Perham schools raise standards
This coming fall, the High School will be adding ten more college courses and one AP (Advanced Placement) course to their coursework opportunities. Four years ago, Perham High School offered 25 college credits to students and had no AP classes. N...
This coming fall, the High School will be adding ten more college courses and one AP (Advanced Placement) course to their coursework opportunities.
Four years ago, Perham High School offered 25 college credits to students and had no AP classes.
Now, with the additional credit and course offerings, Perham High School's class registration booklet will offer up to 45 possible college credits and three different AP courses, providing an appealing option to students on a college track. "For a school our size, there is not one that offers as many college credits as us. And if someone offers more, we are going to beat them," Associate High School Principal Jeremy Kovash laughed.
But despite High School Principal John Rutten and Kovash's playful banter, these two administrators and the rest of the high school staff are committed to setting Perham apart from its neighbors and to fulfill its students' requests for higher standards.
Rutten and Kovash hope the new classes will attract area students who want to be challenged more. With college prices increasing every year and the work force becoming more competitive, Rutten and Kovash have seen a greater interest in the high chool's college credit offerings.
"Our kids are asking for more. They want to be challenged, they want to save money and they want to be asked for more," said Kovash.
New college credit courses include psychology, government, music
Among the new course offerings will be, three additional college credit courses through Minnesota State and Technical College of Fergus Falls, including American National Government, Developmental Psychology, an expansion on the General Psychology course already offered at the high school, and the musical survey course, Exploring our American Musical Heritage. Besides these new options, the high school is adding a course through the University of Minnesota's College in the schools program on Animal Science and a MSTC Post secondary enrollment option (PSEO) course for CNS/Home Health.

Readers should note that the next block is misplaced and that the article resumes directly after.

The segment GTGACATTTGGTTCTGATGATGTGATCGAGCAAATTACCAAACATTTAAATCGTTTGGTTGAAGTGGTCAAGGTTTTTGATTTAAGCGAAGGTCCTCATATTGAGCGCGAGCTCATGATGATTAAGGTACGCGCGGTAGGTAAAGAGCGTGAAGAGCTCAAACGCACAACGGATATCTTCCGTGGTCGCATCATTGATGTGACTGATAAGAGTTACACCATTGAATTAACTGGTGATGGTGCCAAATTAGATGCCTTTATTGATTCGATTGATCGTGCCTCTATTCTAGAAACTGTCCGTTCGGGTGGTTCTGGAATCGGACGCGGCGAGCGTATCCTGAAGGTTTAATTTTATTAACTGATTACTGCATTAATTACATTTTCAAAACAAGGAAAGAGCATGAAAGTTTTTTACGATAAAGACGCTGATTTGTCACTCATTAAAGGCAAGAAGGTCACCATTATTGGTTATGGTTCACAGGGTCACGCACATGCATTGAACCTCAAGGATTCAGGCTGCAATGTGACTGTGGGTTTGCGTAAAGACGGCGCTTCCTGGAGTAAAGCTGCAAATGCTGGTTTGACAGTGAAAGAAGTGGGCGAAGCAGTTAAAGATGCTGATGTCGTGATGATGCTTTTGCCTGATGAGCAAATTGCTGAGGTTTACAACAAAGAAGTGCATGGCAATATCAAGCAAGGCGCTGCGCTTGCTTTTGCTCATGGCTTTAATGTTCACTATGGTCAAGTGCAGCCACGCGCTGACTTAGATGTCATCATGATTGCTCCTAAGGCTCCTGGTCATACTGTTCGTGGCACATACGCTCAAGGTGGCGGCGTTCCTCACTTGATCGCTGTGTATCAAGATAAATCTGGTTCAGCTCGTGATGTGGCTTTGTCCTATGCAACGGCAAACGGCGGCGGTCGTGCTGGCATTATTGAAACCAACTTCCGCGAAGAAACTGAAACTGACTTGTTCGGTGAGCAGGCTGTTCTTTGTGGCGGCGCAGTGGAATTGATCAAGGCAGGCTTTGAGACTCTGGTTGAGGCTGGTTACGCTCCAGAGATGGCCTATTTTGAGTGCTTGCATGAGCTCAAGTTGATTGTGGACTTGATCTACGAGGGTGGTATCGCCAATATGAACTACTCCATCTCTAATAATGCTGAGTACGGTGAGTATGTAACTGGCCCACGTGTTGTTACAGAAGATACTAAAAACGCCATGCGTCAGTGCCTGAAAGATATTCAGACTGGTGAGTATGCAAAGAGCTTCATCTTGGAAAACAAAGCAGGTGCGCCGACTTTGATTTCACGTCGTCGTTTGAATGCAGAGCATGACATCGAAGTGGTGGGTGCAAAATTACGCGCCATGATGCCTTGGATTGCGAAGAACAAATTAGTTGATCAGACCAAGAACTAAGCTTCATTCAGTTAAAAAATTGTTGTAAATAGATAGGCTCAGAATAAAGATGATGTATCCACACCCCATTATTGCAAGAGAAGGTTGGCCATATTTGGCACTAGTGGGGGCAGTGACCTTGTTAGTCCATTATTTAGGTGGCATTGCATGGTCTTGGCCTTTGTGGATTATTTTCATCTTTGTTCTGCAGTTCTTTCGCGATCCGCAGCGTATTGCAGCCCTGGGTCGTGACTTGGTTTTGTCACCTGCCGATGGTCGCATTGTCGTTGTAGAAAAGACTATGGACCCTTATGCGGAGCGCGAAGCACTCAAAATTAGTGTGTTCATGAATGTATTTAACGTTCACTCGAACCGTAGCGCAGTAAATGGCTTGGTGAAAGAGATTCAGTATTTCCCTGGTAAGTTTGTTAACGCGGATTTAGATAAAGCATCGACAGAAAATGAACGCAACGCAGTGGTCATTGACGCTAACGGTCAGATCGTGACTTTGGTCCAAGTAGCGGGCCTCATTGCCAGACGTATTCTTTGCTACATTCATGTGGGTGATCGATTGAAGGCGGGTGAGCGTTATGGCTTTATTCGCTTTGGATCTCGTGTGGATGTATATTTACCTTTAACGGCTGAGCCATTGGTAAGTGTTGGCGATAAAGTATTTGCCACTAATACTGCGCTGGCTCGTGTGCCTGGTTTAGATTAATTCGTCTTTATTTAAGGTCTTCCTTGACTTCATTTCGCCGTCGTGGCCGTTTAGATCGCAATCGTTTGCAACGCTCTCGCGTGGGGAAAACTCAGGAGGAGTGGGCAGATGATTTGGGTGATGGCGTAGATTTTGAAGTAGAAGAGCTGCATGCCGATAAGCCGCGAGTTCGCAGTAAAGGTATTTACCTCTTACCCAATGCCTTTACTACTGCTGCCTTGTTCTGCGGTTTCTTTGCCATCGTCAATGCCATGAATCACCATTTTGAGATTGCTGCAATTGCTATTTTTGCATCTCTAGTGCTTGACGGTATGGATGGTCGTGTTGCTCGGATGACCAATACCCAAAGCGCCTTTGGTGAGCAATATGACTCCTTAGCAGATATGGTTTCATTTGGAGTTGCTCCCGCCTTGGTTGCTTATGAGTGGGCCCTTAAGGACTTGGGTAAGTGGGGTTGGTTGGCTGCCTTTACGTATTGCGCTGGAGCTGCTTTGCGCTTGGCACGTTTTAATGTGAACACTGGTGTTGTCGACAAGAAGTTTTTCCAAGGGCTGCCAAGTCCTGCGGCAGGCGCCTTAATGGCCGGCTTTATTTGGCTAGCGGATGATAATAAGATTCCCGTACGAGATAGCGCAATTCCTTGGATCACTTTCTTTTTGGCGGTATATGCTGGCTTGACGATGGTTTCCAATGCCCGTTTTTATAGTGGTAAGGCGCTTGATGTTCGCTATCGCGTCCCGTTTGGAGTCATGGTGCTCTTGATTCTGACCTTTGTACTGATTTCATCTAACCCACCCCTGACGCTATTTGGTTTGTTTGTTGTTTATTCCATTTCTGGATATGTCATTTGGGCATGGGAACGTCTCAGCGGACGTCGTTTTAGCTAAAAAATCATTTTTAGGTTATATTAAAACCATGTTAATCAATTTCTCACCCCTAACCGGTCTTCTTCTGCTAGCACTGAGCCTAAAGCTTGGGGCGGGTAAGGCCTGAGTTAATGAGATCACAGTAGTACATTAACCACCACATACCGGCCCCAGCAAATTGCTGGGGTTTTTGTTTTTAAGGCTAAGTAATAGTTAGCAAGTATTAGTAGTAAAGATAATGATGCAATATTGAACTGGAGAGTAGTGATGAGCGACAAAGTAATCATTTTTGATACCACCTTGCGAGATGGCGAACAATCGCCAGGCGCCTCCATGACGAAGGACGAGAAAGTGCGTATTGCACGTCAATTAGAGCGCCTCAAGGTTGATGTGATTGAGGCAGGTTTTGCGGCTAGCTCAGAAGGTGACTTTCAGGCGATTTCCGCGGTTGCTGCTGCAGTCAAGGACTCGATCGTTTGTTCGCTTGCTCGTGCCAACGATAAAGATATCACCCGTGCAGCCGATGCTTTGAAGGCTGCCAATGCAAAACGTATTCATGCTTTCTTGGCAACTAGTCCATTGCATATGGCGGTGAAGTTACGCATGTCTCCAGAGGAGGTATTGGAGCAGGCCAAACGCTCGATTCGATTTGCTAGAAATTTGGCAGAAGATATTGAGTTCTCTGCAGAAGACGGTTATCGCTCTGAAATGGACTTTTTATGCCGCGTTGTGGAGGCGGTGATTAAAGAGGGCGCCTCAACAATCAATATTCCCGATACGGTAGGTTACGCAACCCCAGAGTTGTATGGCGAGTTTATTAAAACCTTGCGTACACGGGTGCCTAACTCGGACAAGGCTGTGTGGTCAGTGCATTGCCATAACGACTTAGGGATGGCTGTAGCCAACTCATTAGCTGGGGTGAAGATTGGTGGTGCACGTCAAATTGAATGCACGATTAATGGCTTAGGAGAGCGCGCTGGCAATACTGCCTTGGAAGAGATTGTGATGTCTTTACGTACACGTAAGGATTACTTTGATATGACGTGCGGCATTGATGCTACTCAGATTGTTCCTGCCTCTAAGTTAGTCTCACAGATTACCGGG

The other addition to this fall's roster of course offerings is another Advanced Placement course. The high school offered two AP courses last year including AP Statistics and AP Studio Art. Like the college credit classes, these courses allow students to study more difficult and advanced coursework. The students will not earn a college credit for the course, but may test out of a college course by passing the test on the AP subject.
The new college credit courses are in conjunction with Minnesota's College in the Schools (CIS) program, which began in the 1986-1987 academic school year. Former High School Principal and District Superintendent Dennis Drummond initiated college classes in the high school as early as 1986.
CIS allows students to enroll in college or University courses for dual college and high school credit. Credits earned in high school are, in most cases, able to be transferred to the college the student attends after high school graduation.
Students who wish to take CIS classes must be juniors or seniors and be in the top 20% of their class to enroll in them. This requires students to work hard in lower grade levels to be prepared and eligible for college credit classes.
Students earn college
The classes, taught on site at the high school, offer a host of benefits for students. These benefits include earning college credit without leaving the high school campus, developing college-level thinking and reasoning skills during high school, demonstrating knowledge of the subject matter over an entire semester instead of with one test, getting a head start on post-secondary studies, allowing them more flexibility once they get to college, and receiving access to college campus libraries and resources. Not to mention, the students earn college credits for free with CIS.
The school district foots the cost for high school students to enroll in CIS course offered through the school. Last year the Perham school district paid $135 per student per course for each semester. The price adds up when students are enrolling in three or four courses every semester. However, it is an expense Rutten and Kovash are willing to pay to meet the students' needs.
The high school has put a lot of work into grants to receive financial support with the college course offerings. The school recently received a West Central Initiative grant for $5,000 to help with costs.
Changes in the High School staff, with new teachers and administrators have encouraged increasing the college credit courses.
may be another advanced course offering
Another innovative course offering the district is looking into for the future is Mandarin Chinese. Superintendent Tamara Uselman has been pushing for this addition with China's growing economic strength. While it would not fall under the AP or college credit category, but would give Perham High School students an advantage when they began their college searches.
Rutten said that the new influx of faculty and administration have been pushing for more advanced course offerings--ashave the students.
Kovash agreed and said that the school board has been very committed to the improvements in the course offerings, which is no surprise considering the benefits school districts and teachers also receive from having college credit courses in the high school. College credits provide teachers with more access to the latest educational materials while the school district becomes more competitive in an open enrollment system with more demanding courses.
"We have really become a focal point for area kids," said Kovash.